Amazon's recent announcement that it will consider delivering packages directly to customers via unmanned drone aircrafts is just the latest proof that the supply chain is in the midst of drastic change. In an interview with 60 minutes, Amazon CEO Jeff Bezos said that the motivation behind drone use will be to deliver packages to customers within 30 minutes of ordering.
Going by the name of Amazon Prime Air vehicles, the drones would pick up packages at an Amazon fulfillment center and load them into a small yellow bucket. They will then fly directly to the shipping address of the customer who placed the order.
While it may be years before Amazon Prime Air vehicles are a common sight, the idea of their consideration in modern use shows that supply chain pioneers are not afraid to think outside of the box when it comes to embracing new technology. It also shows how e-commerce continues to place new demands on supply chain management.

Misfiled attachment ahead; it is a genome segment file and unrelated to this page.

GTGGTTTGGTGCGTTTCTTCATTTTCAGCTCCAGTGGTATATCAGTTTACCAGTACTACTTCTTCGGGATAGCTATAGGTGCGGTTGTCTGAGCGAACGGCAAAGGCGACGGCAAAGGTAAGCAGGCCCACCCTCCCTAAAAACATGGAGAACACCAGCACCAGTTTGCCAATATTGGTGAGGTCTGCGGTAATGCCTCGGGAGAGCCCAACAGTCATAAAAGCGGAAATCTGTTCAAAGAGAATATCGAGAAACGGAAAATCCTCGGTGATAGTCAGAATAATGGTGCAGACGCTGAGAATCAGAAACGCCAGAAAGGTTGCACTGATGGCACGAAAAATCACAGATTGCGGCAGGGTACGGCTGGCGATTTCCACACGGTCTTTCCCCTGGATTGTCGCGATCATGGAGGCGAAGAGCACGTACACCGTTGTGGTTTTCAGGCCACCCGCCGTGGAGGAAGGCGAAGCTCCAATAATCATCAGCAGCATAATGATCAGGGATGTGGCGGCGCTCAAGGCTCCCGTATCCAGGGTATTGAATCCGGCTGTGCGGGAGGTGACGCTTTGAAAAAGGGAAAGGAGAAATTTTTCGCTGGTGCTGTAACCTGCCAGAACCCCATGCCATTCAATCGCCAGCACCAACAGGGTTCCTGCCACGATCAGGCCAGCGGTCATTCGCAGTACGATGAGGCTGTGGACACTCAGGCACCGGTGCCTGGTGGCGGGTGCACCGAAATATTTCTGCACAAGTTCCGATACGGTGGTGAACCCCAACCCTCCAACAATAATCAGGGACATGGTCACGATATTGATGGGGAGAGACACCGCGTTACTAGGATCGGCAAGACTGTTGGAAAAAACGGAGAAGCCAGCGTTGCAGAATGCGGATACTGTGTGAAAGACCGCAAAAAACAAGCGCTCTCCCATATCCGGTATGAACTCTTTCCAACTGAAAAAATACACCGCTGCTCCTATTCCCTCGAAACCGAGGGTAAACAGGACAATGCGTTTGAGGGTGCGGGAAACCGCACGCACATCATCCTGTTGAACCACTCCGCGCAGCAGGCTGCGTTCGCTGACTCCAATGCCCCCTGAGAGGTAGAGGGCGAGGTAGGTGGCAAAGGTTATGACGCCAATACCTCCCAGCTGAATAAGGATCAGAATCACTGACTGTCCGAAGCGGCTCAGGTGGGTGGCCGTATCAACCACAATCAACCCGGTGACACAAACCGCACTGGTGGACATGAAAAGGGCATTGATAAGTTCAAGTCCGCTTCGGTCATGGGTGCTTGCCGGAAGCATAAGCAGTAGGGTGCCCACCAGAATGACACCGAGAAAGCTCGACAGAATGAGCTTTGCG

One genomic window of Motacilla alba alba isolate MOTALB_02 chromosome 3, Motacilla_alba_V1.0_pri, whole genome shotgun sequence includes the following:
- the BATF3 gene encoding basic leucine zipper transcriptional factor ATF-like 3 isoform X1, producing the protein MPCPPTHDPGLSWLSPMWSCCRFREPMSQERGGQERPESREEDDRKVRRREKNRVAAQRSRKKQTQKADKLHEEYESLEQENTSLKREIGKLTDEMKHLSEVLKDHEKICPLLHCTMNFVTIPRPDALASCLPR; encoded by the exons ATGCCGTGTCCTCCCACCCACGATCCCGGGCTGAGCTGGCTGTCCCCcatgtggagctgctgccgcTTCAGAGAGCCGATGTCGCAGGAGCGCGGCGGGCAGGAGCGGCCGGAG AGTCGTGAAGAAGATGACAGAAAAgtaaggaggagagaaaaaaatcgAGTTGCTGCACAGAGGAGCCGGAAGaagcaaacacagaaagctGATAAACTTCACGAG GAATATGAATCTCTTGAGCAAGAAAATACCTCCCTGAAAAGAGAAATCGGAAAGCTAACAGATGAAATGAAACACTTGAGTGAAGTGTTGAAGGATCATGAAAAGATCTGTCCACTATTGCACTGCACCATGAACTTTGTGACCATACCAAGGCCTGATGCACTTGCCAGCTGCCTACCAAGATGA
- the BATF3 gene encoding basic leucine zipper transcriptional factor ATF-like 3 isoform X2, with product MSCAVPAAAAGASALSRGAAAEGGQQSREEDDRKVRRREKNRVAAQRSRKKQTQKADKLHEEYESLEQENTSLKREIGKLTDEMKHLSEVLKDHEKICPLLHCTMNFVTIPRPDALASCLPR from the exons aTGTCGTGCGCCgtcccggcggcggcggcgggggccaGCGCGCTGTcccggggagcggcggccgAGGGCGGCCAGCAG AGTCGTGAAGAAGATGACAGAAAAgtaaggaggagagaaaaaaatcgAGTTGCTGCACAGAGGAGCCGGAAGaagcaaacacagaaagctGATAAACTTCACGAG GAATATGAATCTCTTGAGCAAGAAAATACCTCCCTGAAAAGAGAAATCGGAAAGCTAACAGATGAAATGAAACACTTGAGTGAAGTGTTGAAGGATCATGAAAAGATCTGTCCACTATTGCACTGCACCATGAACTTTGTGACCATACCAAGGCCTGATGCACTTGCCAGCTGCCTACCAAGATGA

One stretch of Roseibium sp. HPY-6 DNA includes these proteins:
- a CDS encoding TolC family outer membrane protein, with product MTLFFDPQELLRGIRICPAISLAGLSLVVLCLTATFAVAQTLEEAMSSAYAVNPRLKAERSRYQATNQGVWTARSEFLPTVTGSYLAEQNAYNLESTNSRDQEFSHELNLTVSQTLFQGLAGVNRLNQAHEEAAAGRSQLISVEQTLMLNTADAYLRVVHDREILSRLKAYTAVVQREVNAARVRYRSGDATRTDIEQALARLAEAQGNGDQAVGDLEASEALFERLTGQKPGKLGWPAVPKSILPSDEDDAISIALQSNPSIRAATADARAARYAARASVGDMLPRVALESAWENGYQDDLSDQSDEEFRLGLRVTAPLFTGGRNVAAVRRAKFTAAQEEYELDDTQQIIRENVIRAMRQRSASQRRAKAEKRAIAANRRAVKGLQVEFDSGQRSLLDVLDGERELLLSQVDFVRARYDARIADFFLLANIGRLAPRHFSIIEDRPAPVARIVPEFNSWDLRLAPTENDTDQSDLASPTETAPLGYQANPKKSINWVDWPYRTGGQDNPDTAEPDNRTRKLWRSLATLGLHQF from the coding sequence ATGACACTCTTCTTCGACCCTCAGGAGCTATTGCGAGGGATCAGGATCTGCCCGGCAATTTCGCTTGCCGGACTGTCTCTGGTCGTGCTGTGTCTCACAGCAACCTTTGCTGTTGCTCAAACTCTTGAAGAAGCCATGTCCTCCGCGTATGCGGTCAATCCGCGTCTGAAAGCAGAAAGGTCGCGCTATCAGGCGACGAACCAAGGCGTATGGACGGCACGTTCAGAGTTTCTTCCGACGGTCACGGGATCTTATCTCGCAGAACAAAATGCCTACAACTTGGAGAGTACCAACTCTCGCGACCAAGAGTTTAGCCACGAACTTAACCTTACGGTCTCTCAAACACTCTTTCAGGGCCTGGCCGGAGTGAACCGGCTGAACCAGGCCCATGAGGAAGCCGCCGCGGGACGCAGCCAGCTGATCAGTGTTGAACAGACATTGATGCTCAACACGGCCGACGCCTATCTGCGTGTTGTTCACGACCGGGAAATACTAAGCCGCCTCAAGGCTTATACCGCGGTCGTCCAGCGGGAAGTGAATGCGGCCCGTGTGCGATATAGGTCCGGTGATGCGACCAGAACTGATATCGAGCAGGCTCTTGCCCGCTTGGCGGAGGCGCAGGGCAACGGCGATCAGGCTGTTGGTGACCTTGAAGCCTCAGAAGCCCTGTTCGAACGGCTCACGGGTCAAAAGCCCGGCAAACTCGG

For Data Collection Solutions, The Future is Already Here
Even before drones are flying packages to customers' doorsteps, distribution centers need to take advantage of new systems that decrease select-to-ship times and improve inventory control. While still utilizing traditional vehicles and human workers, automated data collection systems can reduce time interruptions in the warehouse.
- Voice picking software: One way to improve efficiency and embrace state-of-the-art technology is using speech recognition software. This technology allows workers to keep their hands and eyes on their job instead of on scanners. Voice confirmation programs also reduce the number of errors related to inaccurate item picking.
- Data capture software: Solutions that sync directly with ERP systems are now available, allowing for data collection that creates a much clearer picture of an item's journey through the warehouse. This helps identify areas that need improvement and provides better inventory control.
Mobile data collection is also of growing importance to supply chain managers, as it allows increased tracking of packages once they are en route to a customer. Data collection provides managers with more information to analyze, and can help reduce the rate of damaged and lost packages.
While unmanned flying machines delivering directly to customers may seem like science fiction, automated sources of data collection and voice technology are already creating advanced distribution centers.